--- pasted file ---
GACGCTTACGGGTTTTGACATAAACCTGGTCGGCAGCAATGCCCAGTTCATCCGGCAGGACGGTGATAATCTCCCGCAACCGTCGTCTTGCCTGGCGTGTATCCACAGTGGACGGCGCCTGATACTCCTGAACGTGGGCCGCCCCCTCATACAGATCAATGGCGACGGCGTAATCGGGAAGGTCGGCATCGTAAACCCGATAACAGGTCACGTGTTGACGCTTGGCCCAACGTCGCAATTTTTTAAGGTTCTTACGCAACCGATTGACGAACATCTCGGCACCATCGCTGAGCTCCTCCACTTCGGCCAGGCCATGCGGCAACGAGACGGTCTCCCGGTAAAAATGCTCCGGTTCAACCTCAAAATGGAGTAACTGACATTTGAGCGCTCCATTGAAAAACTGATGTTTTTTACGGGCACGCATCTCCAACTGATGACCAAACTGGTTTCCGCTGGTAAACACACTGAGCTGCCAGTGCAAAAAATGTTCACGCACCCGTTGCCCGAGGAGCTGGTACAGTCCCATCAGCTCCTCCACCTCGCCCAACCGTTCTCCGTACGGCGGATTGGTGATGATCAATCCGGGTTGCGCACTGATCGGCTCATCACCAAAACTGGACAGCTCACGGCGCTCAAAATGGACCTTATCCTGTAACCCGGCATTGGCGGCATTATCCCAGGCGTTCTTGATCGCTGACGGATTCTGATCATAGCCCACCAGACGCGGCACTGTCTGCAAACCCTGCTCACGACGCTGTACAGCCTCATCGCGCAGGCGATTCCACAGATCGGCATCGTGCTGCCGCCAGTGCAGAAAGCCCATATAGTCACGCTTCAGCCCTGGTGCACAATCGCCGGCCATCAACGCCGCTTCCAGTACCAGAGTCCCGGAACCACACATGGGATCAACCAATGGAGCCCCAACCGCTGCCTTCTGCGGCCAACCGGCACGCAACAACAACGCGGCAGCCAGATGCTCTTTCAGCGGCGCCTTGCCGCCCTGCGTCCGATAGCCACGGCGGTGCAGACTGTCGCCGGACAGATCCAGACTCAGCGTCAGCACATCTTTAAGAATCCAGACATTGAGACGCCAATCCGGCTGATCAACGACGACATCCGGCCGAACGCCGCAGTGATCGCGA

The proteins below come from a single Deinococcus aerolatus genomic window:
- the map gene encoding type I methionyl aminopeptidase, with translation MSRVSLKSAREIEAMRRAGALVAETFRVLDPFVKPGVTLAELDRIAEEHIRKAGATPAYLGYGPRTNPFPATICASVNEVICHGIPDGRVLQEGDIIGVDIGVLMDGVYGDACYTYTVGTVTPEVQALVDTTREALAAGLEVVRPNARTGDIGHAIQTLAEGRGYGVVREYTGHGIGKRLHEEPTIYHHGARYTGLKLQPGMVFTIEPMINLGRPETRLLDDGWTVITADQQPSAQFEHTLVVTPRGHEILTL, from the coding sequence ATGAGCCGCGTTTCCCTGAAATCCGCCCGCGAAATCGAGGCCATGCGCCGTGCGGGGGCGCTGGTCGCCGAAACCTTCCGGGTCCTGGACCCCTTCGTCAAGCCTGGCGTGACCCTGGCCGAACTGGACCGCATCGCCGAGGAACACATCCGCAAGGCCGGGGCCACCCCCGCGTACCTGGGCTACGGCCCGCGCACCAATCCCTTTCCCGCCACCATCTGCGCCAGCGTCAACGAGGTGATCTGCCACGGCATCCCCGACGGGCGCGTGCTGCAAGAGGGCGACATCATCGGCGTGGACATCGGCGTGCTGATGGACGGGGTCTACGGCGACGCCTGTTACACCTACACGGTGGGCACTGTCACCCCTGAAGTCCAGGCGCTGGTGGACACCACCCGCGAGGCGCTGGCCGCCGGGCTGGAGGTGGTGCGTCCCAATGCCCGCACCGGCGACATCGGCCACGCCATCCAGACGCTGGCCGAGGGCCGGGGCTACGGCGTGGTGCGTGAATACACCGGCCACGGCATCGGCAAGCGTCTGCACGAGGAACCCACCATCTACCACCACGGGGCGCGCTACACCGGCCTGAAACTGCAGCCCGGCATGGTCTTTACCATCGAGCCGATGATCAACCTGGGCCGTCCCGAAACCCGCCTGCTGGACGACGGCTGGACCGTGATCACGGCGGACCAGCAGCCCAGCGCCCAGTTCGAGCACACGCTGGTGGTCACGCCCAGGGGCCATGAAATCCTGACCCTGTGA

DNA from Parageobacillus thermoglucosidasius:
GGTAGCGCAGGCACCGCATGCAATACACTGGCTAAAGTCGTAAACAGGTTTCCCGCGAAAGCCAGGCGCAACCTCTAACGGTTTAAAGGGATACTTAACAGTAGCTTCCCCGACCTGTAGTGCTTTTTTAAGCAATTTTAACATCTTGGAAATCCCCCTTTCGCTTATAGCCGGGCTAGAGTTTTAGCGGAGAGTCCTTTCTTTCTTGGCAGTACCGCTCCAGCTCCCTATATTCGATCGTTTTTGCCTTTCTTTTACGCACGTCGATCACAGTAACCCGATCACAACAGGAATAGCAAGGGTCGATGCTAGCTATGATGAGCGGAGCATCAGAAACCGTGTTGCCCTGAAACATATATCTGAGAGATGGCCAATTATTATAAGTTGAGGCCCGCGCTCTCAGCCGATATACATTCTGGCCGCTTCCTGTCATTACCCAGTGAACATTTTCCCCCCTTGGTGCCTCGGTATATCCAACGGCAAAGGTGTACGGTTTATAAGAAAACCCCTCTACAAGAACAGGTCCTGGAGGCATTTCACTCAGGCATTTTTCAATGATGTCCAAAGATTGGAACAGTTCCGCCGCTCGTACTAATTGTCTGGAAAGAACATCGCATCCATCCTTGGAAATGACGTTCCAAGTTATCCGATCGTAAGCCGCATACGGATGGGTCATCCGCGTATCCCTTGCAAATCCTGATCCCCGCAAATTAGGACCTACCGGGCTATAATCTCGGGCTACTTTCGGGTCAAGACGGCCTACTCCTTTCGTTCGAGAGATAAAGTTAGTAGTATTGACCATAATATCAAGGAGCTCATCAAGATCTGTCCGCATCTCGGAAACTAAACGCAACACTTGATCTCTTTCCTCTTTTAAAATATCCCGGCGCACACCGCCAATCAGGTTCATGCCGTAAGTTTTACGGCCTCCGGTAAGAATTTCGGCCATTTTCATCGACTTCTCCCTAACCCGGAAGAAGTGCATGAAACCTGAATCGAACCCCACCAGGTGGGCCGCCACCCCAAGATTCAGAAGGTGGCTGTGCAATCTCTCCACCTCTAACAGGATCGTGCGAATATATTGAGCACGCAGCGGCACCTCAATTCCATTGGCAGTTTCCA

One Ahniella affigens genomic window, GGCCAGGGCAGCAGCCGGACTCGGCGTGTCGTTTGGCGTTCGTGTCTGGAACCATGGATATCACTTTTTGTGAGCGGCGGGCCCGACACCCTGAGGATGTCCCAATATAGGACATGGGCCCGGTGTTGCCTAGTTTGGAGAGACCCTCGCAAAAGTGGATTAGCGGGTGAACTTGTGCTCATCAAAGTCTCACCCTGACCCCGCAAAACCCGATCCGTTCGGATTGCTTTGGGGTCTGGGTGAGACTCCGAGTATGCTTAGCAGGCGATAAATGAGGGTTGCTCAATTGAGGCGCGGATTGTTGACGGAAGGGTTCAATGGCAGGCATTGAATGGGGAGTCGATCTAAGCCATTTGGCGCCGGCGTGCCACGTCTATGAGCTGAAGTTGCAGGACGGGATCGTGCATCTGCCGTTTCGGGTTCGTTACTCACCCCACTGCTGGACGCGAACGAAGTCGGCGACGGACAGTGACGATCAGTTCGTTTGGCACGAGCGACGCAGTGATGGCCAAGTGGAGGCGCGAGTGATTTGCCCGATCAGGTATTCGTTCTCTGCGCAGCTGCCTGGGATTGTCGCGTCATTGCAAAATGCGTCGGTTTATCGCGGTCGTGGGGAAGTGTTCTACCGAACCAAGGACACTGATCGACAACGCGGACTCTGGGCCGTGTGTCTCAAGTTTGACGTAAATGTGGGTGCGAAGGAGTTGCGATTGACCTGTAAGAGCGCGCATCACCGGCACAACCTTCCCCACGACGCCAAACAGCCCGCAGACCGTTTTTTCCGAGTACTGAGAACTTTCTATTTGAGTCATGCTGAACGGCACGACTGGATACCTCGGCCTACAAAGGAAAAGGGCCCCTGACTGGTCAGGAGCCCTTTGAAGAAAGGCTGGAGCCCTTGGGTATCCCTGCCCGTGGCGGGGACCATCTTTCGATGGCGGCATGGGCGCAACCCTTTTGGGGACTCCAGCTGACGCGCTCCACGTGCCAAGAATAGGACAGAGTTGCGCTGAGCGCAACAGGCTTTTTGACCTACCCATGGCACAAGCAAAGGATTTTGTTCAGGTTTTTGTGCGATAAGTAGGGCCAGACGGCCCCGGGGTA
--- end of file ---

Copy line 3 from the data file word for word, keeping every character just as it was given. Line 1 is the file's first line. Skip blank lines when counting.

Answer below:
- the map gene encoding type I methionyl aminopeptidase, with translation MSRVSLKSAREIEAMRRAGALVAETFRVLDPFVKPGVTLAELDRIAEEHIRKAGATPAYLGYGPRTNPFPATICASVNEVICHGIPDGRVLQEGDIIGVDIGVLMDGVYGDACYTYTVGTVTPEVQALVDTTREALAAGLEVVRPNARTGDIGHAIQTLAEGRGYGVVREYTGHGIGKRLHEEPTIYHHGARYTGLKLQPGMVFTIEPMINLGRPETRLLDDGWTVITADQQPSAQFEHTLVVTPRGHEILTL, from the coding sequence ATGAGCCGCGTTTCCCTGAAATCCGCCCGCGAAATCGAGGCCATGCGCCGTGCGGGGGCGCTGGTCGCCGAAACCTTCCGGGTCCTGGACCCCTTCGTCAAGCCTGGCGTGACCCTGGCCGAACTGGACCGCATCGCCGAGGAACACATCCGCAAGGCCGGGGCCACCCCCGCGTACCTGGGCTACGGCCCGCGCACCAATCCCTTTCCCGCCACCATCTGCGCCAGCGTCAACGAGGTGATCTGCCACGGCATCCCCGACGGGCGCGTGCTGCAAGAGGGCGACATCATCGGCGTGGACATCGGCGTGCTGATGGACGGGGTCTACGGCGACGCCTGTTACACCTACACGGTGGGCACTGTCACCCCTGAAGTCCAGGCGCTGGTGGACACCACCCGCGAGGCGCTGGCCGCCGGGCTGGAGGTGGTGCGTCCCAATGCCCGCACCGGCGACATCGGCCACGCCATCCAGACGCTGGCCGAGGGCCGGGGCTACGGCGTGGTGCGTGAATACACCGGCCACGGCATCGGCAAGCGTCTGCACGAGGAACCCACCATCTACCACCACGGGGCGCGCTACACCGGCCTGAAACTGCAGCCCGGCATGGTCTTTACCATCGAGCCGATGATCAACCTGGGCCGTCCCGAAACCCGCCTGCTGGACGACGGCTGGACCGTGATCACGGCGGACCAGCAGCCCAGCGCCCAGTTCGAGCACACGCTGGTGGTCACGCCCAGGGGCCATGAAATCCTGACCCTGTGA